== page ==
Which states have the highest car tax?

Nevada is the only state in the nation that charges more than 8% sales tax when you purchase a vehicle, but there are five other states (Tennessee, Rhode Island, Indiana, California, and Kansas) that charge 7% or more.

These are the ten states with the most expensive sales tax for new and used vehicles:

  1. Arkansas: 6.50%

  2. Georgia: 6.60%

  3. New Jersey: 6.63%

  4. Utah: 6.85%

  5. Tennessee: 7.00%

  6. Rhode Island: 7.00%

  7. Indiana: 7.00%

  8. California: 7.25%

  9. Kansas: 7.50%

  10. Nevada: 8.25%

What states have the cheapest tax on cars?

There are five states (Alaska, Delaware, Montana, New Hampshire, and Oregon) that don't pay any sales tax at all when purchasing a car. Four other states (Oklahoma, North Carolina, Colorado, and Alabama) pay less than 3.5% in sales tax when they buy a car.

These are the ten states with the cheapest sales tax for new and used vehicles:

  1. South Dakota: 4.00%

  2. Oklahoma: 3.25%

  3. North Carolina: 3.00%

  4. Colorado: 2.90%

  5. Alabama: 2.00%

  6. Alaska: 0.00%

  7. Delaware: 0.00%

  8. Montana: 0.00%

  9. New Hampshire: 0.00%

  10. Oregon: 0.00%

What tax breaks are available when you purchase a car?

You may be able to deduct operating costs for your vehicle if you use your car for certain things, like business, charitable work, or medical purposes. These things are usually deductible on either federal or state taxes, but not both, so check with your accountant to see how you should file for these deductions.

There are also tax credits available for purchasing certain electric vehicles, but the IRS limits the total amount of credit per vehicle to $7,500 or less.

Other costs when buying a car

There are a lot of extra costs beyond the sticker price when you’re buying a car. Things like financing expenses, sales tax, gas, and maintenance should all be considered when you buy a new or used car.

One of the costs many people don’t consider when buying a car is car insurance. You are legally required to carry a minimum amount of liability coverage in almost every state, but most drivers need significantly more coverage than that. 

Things like comprehensive coverage, collision coverage, and gap insurance are all things you may want to consider when buying a car and, even though the required amount of coverage is usually low, most drivers should choose liability limits of 100/300 or higher to make sure they are financially protected in an accident.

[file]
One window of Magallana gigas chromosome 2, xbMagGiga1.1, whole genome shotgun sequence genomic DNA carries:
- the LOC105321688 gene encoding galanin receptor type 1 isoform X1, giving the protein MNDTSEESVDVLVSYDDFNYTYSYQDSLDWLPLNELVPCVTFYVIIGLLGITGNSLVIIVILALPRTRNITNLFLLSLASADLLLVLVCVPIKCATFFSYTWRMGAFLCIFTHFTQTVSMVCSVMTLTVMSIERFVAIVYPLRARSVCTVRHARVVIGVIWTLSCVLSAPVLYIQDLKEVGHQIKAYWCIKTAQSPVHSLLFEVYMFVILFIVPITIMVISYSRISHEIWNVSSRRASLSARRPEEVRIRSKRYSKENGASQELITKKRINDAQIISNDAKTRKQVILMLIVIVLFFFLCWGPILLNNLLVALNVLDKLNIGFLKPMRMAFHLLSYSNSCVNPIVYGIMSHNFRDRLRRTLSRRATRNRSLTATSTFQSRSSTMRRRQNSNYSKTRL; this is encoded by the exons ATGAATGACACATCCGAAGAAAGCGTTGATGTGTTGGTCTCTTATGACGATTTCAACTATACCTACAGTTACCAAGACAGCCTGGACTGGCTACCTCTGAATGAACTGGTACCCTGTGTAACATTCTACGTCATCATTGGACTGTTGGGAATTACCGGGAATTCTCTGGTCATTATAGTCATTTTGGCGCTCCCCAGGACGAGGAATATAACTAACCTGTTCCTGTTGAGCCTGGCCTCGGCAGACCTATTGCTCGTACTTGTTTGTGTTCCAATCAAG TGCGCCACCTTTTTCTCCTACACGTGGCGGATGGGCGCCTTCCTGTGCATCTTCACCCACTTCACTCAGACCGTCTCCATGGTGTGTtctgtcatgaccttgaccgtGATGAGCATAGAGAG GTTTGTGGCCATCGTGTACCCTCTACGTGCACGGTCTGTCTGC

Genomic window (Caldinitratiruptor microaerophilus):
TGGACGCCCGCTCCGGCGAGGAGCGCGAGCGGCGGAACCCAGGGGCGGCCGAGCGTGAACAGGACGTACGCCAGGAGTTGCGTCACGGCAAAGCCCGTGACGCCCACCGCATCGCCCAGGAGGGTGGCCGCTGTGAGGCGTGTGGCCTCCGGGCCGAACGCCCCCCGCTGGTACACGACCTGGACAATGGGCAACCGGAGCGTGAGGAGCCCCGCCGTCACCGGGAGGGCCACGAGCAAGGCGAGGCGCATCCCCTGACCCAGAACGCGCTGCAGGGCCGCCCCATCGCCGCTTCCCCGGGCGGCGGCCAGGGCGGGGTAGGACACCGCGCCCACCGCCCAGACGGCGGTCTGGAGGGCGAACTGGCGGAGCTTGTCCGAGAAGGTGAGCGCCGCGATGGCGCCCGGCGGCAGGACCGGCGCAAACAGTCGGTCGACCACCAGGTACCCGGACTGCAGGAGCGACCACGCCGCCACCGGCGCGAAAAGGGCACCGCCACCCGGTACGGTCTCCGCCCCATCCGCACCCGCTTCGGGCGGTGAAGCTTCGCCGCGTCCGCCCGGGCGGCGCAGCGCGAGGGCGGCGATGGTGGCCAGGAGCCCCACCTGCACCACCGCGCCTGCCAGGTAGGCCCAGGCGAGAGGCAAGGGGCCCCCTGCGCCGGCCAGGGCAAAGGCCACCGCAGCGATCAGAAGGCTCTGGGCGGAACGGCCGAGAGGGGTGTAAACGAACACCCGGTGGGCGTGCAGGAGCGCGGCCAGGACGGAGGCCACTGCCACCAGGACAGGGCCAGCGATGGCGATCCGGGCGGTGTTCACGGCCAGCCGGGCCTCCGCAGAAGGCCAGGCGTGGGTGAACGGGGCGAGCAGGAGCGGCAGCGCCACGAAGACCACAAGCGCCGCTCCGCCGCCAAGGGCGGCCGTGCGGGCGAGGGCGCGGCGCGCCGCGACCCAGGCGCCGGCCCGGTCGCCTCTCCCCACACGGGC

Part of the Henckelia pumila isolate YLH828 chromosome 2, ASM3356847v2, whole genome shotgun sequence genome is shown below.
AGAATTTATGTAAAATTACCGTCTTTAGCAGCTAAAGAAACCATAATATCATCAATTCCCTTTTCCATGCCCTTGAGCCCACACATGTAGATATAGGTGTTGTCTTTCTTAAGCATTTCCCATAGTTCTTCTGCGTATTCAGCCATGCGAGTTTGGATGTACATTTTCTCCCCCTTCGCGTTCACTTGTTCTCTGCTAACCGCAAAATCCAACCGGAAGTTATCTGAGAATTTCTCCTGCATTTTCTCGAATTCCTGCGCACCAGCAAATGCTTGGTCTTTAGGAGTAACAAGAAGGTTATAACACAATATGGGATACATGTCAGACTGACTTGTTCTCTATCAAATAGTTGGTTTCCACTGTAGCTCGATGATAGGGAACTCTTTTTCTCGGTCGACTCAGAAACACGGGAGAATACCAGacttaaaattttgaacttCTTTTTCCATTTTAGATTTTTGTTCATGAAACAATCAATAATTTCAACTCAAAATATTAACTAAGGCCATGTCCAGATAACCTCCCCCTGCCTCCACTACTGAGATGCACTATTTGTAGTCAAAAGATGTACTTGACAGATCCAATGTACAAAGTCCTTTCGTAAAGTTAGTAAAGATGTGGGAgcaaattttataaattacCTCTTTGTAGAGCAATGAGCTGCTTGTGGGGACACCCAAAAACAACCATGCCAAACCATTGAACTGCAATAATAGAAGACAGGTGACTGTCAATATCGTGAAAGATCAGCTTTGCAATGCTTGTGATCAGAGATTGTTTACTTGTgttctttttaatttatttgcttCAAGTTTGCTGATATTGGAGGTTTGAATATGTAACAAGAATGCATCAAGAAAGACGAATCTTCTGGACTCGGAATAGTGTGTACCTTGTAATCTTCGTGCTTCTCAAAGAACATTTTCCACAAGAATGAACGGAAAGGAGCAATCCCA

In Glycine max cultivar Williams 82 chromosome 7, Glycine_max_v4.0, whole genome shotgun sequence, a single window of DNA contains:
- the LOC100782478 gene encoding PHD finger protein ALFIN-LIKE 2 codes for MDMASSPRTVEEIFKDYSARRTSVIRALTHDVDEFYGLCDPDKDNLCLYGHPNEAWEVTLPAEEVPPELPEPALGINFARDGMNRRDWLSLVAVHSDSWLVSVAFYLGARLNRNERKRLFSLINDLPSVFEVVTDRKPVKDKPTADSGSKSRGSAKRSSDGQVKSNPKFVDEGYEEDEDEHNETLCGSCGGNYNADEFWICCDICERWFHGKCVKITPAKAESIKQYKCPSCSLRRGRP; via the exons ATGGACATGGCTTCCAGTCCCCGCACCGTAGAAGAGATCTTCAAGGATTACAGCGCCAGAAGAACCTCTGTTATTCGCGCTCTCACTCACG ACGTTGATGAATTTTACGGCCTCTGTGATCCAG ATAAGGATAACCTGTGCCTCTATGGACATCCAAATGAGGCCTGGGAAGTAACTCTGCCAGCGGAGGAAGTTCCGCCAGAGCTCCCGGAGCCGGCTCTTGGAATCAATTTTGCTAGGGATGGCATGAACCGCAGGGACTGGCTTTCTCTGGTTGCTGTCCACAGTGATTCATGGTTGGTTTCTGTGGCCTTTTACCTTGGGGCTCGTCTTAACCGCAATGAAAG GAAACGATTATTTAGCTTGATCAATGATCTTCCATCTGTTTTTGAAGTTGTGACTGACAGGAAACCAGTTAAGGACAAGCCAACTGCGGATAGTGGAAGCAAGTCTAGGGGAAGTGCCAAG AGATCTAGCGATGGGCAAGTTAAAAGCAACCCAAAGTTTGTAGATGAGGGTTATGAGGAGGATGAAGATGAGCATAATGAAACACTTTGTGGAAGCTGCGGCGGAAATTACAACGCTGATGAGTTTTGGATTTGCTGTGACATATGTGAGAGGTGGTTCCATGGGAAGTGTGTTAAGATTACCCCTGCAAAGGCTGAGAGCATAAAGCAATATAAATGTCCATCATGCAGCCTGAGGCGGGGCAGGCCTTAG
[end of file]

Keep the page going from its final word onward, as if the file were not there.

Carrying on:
→ Learn more about the hidden costs of buying a car

Frequently asked questions

Do I have to pay taxes twice if I buy a car out of state?

In most situations, drivers will pay sales tax based on where they register the car, not where they buy it. However, each state has their own laws regarding sales tax on new and used cars, so make sure you research the laws in your state.

How can I avoid paying taxes on a car?

Drivers in Alaska, Delaware, Montana, New Hampshire, and Oregon don’t pay sales tax on the purchase of a new or used car. Also, some states have other laws that will allow you to avoid paying sales tax in certain circumstances. For example, new Connecticut residents don’t have to pay sales tax if their vehicle was registered in their name in another state for at least 30 days before moving to Connecticut.

Do you pay sales tax when purchasing a used car?

Drivers in most states pay sales tax on the purchase of a car, whether it is new or used. It also doesn’t matter if you buy the car from a dealership or a private seller, so be prepared to pay the sales tax on any used car you buy.

How much is sales tax on a $20,000 car?

How much you’ll pay for sales tax on a $20,000 car depends on which state you’re in when you buy and register the car. For example, a driver in Oregon won’t pay any sales tax while a driver in Kansas will pay 7.5%, which is $1,500.

Author

Senior Editor & Licensed Auto Insurance Expert

Rachael Brennan

Senior Editor & Licensed Auto Insurance Expert

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Rachael Brennan is a senior editor and a licensed auto insurance expert at Policygenius. Her work has also been featured in MoneyGeek, Clearsurance, Adweek, Boston Globe, The Ladders, and AutoInsurance.com.